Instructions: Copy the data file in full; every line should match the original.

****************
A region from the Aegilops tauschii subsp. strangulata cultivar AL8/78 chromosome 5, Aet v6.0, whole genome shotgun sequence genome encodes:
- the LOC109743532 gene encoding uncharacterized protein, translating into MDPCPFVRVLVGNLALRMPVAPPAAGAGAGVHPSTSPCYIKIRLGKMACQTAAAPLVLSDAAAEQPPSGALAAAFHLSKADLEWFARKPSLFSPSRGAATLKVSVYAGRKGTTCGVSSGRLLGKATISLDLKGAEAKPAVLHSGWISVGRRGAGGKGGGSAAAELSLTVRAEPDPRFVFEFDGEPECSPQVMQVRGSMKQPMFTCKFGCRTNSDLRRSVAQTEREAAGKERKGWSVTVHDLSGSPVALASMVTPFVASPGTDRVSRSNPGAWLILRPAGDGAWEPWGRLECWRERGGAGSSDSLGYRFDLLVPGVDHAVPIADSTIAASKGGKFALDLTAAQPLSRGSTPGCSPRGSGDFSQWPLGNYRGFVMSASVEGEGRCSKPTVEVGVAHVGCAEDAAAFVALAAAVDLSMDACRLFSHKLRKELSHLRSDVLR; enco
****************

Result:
A region from the Aegilops tauschii subsp. strangulata cultivar AL8/78 chromosome 5, Aet v6.0, whole genome shotgun sequence genome encodes:
- the LOC109743532 gene encoding uncharacterized protein, translating into MDPCPFVRVLVGNLALRMPVAPPAAGAGAGVHPSTSPCYIKIRLGKMACQTAAAPLVLSDAAAEQPPSGALAAAFHLSKADLEWFARKPSLFSPSRGAATLKVSVYAGRKGTTCGVSSGRLLGKATISLDLKGAEAKPAVLHSGWISVGRRGAGGKGGGSAAAELSLTVRAEPDPRFVFEFDGEPECSPQVMQVRGSMKQPMFTCKFGCRTNSDLRRSVAQTEREAAGKERKGWSVTVHDLSGSPVALASMVTPFVASPGTDRVSRSNPGAWLILRPAGDGAWEPWGRLECWRERGGAGSSDSLGYRFDLLVPGVDHAVPIADSTIAASKGGKFALDLTAAQPLSRGSTPGCSPRGSGDFSQWPLGNYRGFVMSASVEGEGRCSKPTVEVGVAHVGCAEDAAAFVALAAAVDLSMDACRLFSHKLRKELSHLRSDVLR; enco